of loving service to God, to pursue a course in the opposite
direction with at least as much if not more vigour and
• They therefore should seek to live a good life which I have
taught by word and example.
• They should therefore be able to make better choices in using
their worldly goods to help others.
• If they continue to seek the Kingdom of God above all else, they
will in fact receive the very best which God can provide them
with, and enjoy it for all eternity.
Our Lord is reflecting the onset of a new world order which, in a sense, is the obverse of what we see in His parable. The above is not a forced or contrived model. Jesus is saying quite bluntly: if you want to be my disciple you have to make up your mind to use your worldly wealth in such a way that you build treasure in heaven: and you need to pursue that goal with all your might.
Verses 10 — 13
The person who is trustworthy in very small matters
is also trustworthy in great ones; and the person who is
dishonest in very small matters is also dishonest in great ones.
If, therefore, you are not trustworthy with dishonest wealth,
who will trust you with true wealth?
If you are not trustworthy with what belongs to another,
who will give you what is yours?
No servant can serve two masters. He will either hate one
and love the other, or be devoted to one and despise the other.
You cannot serve God and mammon.”
St Luke caps this lesson of Jesus with a small cluster of teachings which reinforce the main lesson. They embody the correct attitude for Christians towards ownership and stewardship. In particular they keep before us the fact that, really, all earthly wealth is only on loan to us and is never for our own exclusive benefit. Only by remembering this will we prevent selfish pursuits from becoming our main goal in life. Wealth is not the problem or issue; our Lord is warning us about abandoning His teaching and becoming obsessed with constantly accumulating more and more for one’s own use.
Yet again, Jesus drives home the eternal Truth above all others:
“Hear O Israel, the Lord our God is Lord alone!”
“You shall love the Lord your God with all your heart, with
all your soul, with all your mind, and with all your strength”.
and: “You shall love your neighbour as yourself.”
Disciples of Jesus Christ can never permit “Mammon” to rise to the status of an idol, a god. If they do, ruination, bitter sorrow and despair will eventually be their reward.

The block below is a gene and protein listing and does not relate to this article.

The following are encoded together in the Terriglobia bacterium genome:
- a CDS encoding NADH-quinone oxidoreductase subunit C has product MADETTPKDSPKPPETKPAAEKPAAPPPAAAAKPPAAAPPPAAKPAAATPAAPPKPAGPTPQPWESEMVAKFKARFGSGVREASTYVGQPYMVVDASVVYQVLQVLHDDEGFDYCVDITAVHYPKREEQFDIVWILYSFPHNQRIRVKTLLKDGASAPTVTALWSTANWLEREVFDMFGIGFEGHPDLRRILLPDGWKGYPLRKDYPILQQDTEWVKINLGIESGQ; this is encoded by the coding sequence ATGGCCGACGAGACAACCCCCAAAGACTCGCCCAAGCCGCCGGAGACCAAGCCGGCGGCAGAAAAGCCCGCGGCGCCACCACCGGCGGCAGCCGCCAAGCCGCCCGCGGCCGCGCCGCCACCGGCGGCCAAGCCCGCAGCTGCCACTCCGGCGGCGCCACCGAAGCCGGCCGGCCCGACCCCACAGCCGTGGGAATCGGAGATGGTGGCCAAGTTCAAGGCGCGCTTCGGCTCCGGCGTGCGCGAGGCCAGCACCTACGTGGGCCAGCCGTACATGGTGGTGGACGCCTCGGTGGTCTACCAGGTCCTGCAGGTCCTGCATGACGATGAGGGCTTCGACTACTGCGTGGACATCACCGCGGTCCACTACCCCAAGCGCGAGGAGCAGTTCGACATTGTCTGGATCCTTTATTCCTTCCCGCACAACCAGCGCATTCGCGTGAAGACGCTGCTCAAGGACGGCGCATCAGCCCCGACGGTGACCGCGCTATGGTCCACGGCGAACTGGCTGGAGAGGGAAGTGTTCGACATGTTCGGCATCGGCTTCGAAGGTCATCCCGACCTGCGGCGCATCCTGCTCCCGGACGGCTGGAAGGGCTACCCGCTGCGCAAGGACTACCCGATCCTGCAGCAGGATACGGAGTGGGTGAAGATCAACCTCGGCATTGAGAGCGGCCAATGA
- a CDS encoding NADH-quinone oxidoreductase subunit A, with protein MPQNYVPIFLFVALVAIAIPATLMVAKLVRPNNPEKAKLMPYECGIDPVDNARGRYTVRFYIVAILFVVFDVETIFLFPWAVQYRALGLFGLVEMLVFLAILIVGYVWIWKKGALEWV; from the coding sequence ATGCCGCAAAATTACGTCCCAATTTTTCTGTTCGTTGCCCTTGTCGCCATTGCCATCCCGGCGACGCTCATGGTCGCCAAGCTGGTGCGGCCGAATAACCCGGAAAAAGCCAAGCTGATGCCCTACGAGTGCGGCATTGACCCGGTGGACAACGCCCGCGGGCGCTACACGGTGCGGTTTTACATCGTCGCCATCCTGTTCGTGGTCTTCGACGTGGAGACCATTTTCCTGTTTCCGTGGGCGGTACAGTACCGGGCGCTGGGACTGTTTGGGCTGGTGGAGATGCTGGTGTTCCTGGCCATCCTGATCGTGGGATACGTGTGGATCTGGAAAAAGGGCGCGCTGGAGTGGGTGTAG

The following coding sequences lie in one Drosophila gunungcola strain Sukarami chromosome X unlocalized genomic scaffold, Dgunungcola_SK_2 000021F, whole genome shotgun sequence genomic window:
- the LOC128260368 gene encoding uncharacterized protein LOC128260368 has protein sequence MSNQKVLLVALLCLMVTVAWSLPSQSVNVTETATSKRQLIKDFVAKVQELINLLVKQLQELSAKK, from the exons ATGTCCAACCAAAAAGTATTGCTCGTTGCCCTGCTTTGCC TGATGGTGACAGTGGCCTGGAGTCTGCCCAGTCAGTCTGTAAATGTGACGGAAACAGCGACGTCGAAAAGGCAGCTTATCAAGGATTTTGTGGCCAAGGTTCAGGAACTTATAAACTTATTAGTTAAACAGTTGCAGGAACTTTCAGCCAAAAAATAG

In plain language we could say that in this Gospel reading Jesus is very direct and leaves no room for confusion. The path taken by the shrewd manager can only lead in one direction, and it is not an option for the Christian.
The followers of Jesus Messiah are required to use their talents and possessions in a way, which benefits others as well as themselves. This will lead them on the path to heaven, which is their destiny. You cannot tread both paths — they lead in opposite directions and will tear you apart.
It is therefore impossible to serve both God and Accumulating Wealth, so don’t even try!
Let us bless God:
Blessed be the God and Father of our Lord Jesus Christ,
who has blessed us in Christ with every spiritual blessing
in the heavens, as he chose us in him, before the
foundation of the world, to be holy and without blemish
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Proclaim the Gospel to Every Creature
(Mark 16: 15)
The real Jesus, is the real answer to the real needs of the world!
Let us remember God’s teaching, contained in His Word and in doing
The Shrewd Manager
Ordinary 25 Year C St. Luke 16: 1 — 13
1. We often hear people ask why our Lord praised the criminal. But it was, as
2. St. Luke may or may not have been Jewish: there is much speculation.
3. As we share the insights of our Faith even casually with others — and this
Let us pray for one another to make sure we take this message from our
Luke 14: 7 — 14
Ordinary 25 Year C
1 1 Then he also said to his disciples, “A rich man had a steward
2 He summoned him and said, ‘What is this I hear about you?
3 The steward said to himself, ‘What shall I do, now that my master
4 I know what I shall do so that, when I am removed from the
5 He called in his master’s debtors one by one. To the first he said,
6 2 He replied, ‘One hundred measures of olive oil.’ He said to him,
7 Then to another he said, ‘And you, how much do you owe?’
8 4 And the master commended that dishonest steward for acting
9 I tell you, make friends for yourselves with dishonest wealth 6,
10 7 The person who is trustworthy in very small matters is also
11 If, therefore, you are not trustworthy with dishonest wealth, who
12 If you are not trustworthy with what belongs to another, who will
13 No servant can serve two masters 8. He will either hate one and
6  Dishonest wealth: literally, “mammon of iniquity.” Mammon is the Greek transliteration of a Hebrew or Aramaic word that is usually explained as meaning “that in which one trusts.” The characterization of this wealth as dishonest expresses a tendency of wealth to lead one to dishonesty. Eternal dwellings: or, “eternal tents,” i.e., heaven. his opposed to the teachings.
7 [10-12] The second conclusion recommends constant fidelity to those in positions of responsibility.
8  The third conclusion is a general statement about the incompatibility of serving God and being a slave to riches. To be dependent upon wealth is opposed to the teachings of Jesus who counseled complete dependence on the Father as one of the characteristics of the Christian disciple (⇒ Luke 12:22-39). God and mammon: see the note on ⇒ Luke 16:9. Mammon is used here as if it were itself a god.
Scripture texts in this work are taken from the New American Bible, revised
The Shrewd Manager — Preparatory Notes
St. Luke 16: 1 — 13
A Hebrew Catholic Perspective
1. Three quotes to guide our study:
a) “This parable has always presented difficulties for the interpreter, and
b) “For we must remember that every parable contains details which are
c) “In this parable there are several subordinate details which should not
(Note: in an allegory each item has a symbolic significance. Despite the
2. It can be helpful to note the structure of the passage:
Part 1: Verses 1 — 8 (a) The Parable
Part 2: Verses 8 (b) and 9 Summing up and Exhortation of Jesus
Part 3: Verses 10 — 13 Collection of teachings of Jesus.
3. Some Introductory Ideas:
Remember St. Luke did not personally witness our Lord teaching. He